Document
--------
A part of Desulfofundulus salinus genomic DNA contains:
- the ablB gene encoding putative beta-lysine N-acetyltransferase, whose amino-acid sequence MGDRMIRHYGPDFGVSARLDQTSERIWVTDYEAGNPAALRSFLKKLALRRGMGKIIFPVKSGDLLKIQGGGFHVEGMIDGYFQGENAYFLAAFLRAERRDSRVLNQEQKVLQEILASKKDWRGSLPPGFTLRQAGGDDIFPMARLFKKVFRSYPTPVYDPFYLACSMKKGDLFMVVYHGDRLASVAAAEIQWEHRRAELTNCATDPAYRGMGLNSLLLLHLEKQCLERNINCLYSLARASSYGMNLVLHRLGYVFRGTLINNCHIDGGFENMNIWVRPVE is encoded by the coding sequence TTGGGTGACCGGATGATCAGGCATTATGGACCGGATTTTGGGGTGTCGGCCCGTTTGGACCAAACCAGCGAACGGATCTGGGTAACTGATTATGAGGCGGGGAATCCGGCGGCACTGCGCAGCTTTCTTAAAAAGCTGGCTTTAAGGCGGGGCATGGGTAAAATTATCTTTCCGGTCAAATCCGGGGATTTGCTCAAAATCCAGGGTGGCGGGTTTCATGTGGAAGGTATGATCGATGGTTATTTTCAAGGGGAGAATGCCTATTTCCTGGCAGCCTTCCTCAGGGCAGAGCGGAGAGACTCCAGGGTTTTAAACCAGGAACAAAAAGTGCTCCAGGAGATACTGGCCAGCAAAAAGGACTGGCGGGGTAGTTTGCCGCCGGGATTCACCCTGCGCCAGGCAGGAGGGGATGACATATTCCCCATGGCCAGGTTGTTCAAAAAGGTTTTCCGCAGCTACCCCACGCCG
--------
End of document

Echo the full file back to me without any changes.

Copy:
A part of Desulfofundulus salinus genomic DNA contains:
- the ablB gene encoding putative beta-lysine N-acetyltransferase, whose amino-acid sequence MGDRMIRHYGPDFGVSARLDQTSERIWVTDYEAGNPAALRSFLKKLALRRGMGKIIFPVKSGDLLKIQGGGFHVEGMIDGYFQGENAYFLAAFLRAERRDSRVLNQEQKVLQEILASKKDWRGSLPPGFTLRQAGGDDIFPMARLFKKVFRSYPTPVYDPFYLACSMKKGDLFMVVYHGDRLASVAAAEIQWEHRRAELTNCATDPAYRGMGLNSLLLLHLEKQCLERNINCLYSLARASSYGMNLVLHRLGYVFRGTLINNCHIDGGFENMNIWVRPVE is encoded by the coding sequence TTGGGTGACCGGATGATCAGGCATTATGGACCGGATTTTGGGGTGTCGGCCCGTTTGGACCAAACCAGCGAACGGATCTGGGTAACTGATTATGAGGCGGGGAATCCGGCGGCACTGCGCAGCTTTCTTAAAAAGCTGGCTTTAAGGCGGGGCATGGGTAAAATTATCTTTCCGGTCAAATCCGGGGATTTGCTCAAAATCCAGGGTGGCGGGTTTCATGTGGAAGGTATGATCGATGGTTATTTTCAAGGGGAGAATGCCTATTTCCTGGCAGCCTTCCTCAGGGCAGAGCGGAGAGACTCCAGGGTTTTAAACCAGGAACAAAAAGTGCTCCAGGAGATACTGGCCAGCAAAAAGGACTGGCGGGGTAGTTTGCCGCCGGGATTCACCCTGCGCCAGGCAGGAGGGGATGACATATTCCCCATGGCCAGGTTGTTCAAAAAGGTTTTCCGCAGCTACCCCACGCCG